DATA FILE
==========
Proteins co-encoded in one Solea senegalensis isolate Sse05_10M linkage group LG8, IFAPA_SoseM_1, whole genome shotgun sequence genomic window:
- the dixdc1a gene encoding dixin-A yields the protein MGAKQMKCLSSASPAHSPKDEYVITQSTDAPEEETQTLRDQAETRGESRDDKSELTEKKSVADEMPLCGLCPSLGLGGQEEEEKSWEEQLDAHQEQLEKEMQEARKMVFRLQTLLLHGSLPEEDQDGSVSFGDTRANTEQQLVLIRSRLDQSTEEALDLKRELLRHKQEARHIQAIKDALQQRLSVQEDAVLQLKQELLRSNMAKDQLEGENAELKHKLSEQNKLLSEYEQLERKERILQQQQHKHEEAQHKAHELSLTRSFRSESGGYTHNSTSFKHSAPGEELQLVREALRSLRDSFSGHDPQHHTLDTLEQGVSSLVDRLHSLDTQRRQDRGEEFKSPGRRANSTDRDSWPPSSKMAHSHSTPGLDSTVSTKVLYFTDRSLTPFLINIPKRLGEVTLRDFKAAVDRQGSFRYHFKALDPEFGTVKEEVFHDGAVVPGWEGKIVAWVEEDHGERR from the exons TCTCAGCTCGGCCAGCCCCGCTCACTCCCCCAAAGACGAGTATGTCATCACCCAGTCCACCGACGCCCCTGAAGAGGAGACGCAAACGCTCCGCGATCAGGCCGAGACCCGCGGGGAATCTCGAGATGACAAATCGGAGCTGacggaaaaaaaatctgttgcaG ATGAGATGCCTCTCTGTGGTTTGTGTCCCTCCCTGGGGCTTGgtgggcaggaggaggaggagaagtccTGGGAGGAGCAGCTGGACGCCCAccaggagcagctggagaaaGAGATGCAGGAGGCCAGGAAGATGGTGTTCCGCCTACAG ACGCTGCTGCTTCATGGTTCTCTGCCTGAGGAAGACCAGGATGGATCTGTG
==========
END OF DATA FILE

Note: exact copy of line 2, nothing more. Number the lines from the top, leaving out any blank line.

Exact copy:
- the dixdc1a gene encoding dixin-A yields the protein MGAKQMKCLSSASPAHSPKDEYVITQSTDAPEEETQTLRDQAETRGESRDDKSELTEKKSVADEMPLCGLCPSLGLGGQEEEEKSWEEQLDAHQEQLEKEMQEARKMVFRLQTLLLHGSLPEEDQDGSVSFGDTRANTEQQLVLIRSRLDQSTEEALDLKRELLRHKQEARHIQAIKDALQQRLSVQEDAVLQLKQELLRSNMAKDQLEGENAELKHKLSEQNKLLSEYEQLERKERILQQQQHKHEEAQHKAHELSLTRSFRSESGGYTHNSTSFKHSAPGEELQLVREALRSLRDSFSGHDPQHHTLDTLEQGVSSLVDRLHSLDTQRRQDRGEEFKSPGRRANSTDRDSWPPSSKMAHSHSTPGLDSTVSTKVLYFTDRSLTPFLINIPKRLGEVTLRDFKAAVDRQGSFRYHFKALDPEFGTVKEEVFHDGAVVPGWEGKIVAWVEEDHGERR from the exons TCTCAGCTCGGCCAGCCCCGCTCACTCCCCCAAAGACGAGTATGTCATCACCCAGTCCACCGACGCCCCTGAAGAGGAGACGCAAACGCTCCGCGATCAGGCCGAGACCCGCGGGGAATCTCGAGATGACAAATCGGAGCTGacggaaaaaaaatctgttgcaG ATGAGATGCCTCTCTGTGGTTTGTGTCCCTCCCTGGGGCTTGgtgggcaggaggaggaggagaagtccTGGGAGGAGCAGCTGGACGCCCAccaggagcagctggagaaaGAGATGCAGGAGGCCAGGAAGATGGTGTTCCGCCTACAG ACGCTGCTGCTTCATGGTTCTCTGCCTGAGGAAGACCAGGATGGATCTGTG